Disruptive innovation is transforming Africa’s economic potential
Africa's growth in mobile phone usage 2007-16
Africa's mobile broadband growth rate 2015-16
World population growth by 2050 from Africa
Disrupting Africa: Riding the wave of the digital revolution
Africa has far less legacy to get in the way than in other regions, creating a clean sheet upon which companies can develop their own distinctive business models. We see this in the speed that many markets are expanding. We also see it in the blurring of industry boundaries – the coming together of renewable energy, mobile payment and consumer finance is a clear case in point.
Technological disruption is transforming markets and societies across Africa in ways that wouldn’t have been possible even five years ago. And this opens up huge and still largely untapped commercial potential for domestic and international businesses.
From the demographic dividend of a young and rapidly expanding population to an increasingly affluent and aspirational middle class, Africa has the potential to become a new powerhouse of production and consumption in the 21st century, just as Asia was able to do in the late 20th.
Drawing on our market experience and wide-ranging market analysis, we believe that there are five fundamental priorities for mainstream businesses, disruptors and policymakers:
Boosting connectivity through increasing access and affordability is essential for disruptive development in Africa. Connectivity links consumers to businesses but also enables innovators to share ideas and seek funding and advice through the shared economy.
While mobile connectivity is well-advanced across Africa, internet availability lags behind. Less than 30% of African people have access to mobile broadband (compared to 43% in Asia) and only 15% have internet at home.
Blockchain is emerging as a key tool in stamping out corruption and waste, particularly in the public sector. Blockchain is already being used in Africa to improve traceability in the diamond trade, and has the potential for many other applications including combatting tax avoidance, avoiding land registry disputes and providing greater transparency of public spending.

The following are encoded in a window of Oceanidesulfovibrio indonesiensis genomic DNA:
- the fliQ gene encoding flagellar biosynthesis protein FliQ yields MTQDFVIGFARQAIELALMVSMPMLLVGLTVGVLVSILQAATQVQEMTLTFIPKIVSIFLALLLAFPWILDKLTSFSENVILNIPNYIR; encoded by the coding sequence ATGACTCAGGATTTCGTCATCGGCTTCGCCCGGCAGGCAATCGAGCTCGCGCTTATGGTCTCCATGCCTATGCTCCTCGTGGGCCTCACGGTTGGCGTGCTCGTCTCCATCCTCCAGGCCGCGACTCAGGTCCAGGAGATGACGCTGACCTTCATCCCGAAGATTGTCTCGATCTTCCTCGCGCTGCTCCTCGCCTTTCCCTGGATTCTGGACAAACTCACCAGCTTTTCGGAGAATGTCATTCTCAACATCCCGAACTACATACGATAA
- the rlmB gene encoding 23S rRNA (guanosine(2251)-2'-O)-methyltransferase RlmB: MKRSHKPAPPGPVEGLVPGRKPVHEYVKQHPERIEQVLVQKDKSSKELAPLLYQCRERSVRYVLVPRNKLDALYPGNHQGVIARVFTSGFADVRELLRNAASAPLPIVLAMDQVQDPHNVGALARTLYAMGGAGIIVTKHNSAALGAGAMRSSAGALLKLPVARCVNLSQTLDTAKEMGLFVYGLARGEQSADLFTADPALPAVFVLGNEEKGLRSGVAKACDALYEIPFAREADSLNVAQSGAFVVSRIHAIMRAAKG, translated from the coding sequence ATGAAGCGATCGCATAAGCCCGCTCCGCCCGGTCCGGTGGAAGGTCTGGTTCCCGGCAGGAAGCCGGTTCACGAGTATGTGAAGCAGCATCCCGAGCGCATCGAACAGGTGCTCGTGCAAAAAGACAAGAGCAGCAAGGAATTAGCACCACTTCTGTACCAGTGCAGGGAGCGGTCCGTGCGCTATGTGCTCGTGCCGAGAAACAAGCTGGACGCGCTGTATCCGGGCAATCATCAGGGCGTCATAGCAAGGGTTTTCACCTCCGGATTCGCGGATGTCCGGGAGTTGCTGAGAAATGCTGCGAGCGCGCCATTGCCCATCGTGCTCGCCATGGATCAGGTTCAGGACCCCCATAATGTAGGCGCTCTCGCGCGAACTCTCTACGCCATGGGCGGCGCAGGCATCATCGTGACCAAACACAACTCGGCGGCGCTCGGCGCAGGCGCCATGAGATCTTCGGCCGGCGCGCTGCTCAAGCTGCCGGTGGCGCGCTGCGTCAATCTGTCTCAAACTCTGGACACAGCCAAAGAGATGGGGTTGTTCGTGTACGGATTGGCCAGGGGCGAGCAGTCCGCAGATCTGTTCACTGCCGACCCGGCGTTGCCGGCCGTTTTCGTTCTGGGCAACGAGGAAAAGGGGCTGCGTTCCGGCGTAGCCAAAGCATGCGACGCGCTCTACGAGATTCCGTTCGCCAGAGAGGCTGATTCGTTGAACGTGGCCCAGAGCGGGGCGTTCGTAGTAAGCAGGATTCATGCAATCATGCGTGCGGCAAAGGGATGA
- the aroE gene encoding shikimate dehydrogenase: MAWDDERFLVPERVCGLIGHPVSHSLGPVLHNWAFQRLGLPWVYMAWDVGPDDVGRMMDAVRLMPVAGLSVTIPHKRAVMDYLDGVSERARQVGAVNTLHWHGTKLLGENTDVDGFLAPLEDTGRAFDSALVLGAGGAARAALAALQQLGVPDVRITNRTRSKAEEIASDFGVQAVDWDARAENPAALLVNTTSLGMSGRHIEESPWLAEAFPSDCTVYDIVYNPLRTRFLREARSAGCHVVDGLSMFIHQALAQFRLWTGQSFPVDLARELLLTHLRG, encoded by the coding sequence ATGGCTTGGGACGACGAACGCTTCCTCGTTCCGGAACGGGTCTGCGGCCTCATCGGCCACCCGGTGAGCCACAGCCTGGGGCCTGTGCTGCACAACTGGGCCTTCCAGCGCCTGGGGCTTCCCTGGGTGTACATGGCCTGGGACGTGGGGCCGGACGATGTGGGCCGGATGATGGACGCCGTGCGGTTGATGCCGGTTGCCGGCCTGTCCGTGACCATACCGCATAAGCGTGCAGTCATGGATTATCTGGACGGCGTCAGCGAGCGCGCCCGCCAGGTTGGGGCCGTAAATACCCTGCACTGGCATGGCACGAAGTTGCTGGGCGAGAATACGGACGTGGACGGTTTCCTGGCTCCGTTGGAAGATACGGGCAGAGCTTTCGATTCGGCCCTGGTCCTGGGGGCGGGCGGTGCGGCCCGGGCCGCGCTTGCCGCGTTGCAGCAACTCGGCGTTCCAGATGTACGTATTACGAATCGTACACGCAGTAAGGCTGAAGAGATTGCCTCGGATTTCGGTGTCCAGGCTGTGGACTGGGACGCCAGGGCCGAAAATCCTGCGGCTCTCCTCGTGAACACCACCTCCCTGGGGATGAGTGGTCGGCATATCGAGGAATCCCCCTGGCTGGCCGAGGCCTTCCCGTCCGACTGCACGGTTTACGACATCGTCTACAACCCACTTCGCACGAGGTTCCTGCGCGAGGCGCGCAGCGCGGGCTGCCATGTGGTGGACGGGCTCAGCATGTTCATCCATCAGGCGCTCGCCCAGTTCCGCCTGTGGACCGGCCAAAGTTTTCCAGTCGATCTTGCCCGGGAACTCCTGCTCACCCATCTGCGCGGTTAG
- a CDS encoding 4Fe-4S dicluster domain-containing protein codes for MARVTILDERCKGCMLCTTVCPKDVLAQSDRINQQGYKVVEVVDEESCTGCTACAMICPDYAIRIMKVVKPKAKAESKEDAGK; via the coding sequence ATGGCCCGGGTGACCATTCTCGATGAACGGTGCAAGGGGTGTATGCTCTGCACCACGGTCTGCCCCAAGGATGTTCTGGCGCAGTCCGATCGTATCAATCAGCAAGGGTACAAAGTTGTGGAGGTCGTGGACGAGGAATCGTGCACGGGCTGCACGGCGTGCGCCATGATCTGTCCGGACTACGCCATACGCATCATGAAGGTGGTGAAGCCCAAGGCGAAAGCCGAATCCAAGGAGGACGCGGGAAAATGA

Nigeria’s experience highlights the opportunities and challenges facing companies in Africa’s e-commerce sector. Nigeria is Africa’s largest market, both by size of GDP and population and with an estimated two thirds of Nigeria’s internet users having shopped online at least once, there is an e-customer base of almost 60 million Nigerians. Drone technology and 3D printing have also helped Africa to bypass infrastructure challenges and improve access to markets, previously unreachable.
Disruptive technology is helping to overcome the traditional barriers of distance and limited access to healthcare. One example is Peek, a portable eye examination kit which lets users carry out eye exams by taking high quality retinal images with their mobile phone. Another combines big data and drone technology to avert potential epidemics through early detection and tracking.
From Cape Town up to the ‘Silicon Savannah’ of East Africa, more than 100 tech hubs have been set up across Africa over the past decade to help foster home grown innovation. Many hubs focus on supporting social enterprises that are developing solutions to social problems.
Technology has also been transforming teaching and training in Africa, through delivering educational content on mobile and online channels.
Mobile connectivity brings financial inclusion by enabling banks and telecoms providers to reach out to previously unbanked customers with low cost accessible services.
Through the success of the M-PESA payments platform, Kenya has one of the highest rates of inclusion in Africa, yet comparable platforms in other countries have found the going harder.
Partner, Chair of Africa Business Group
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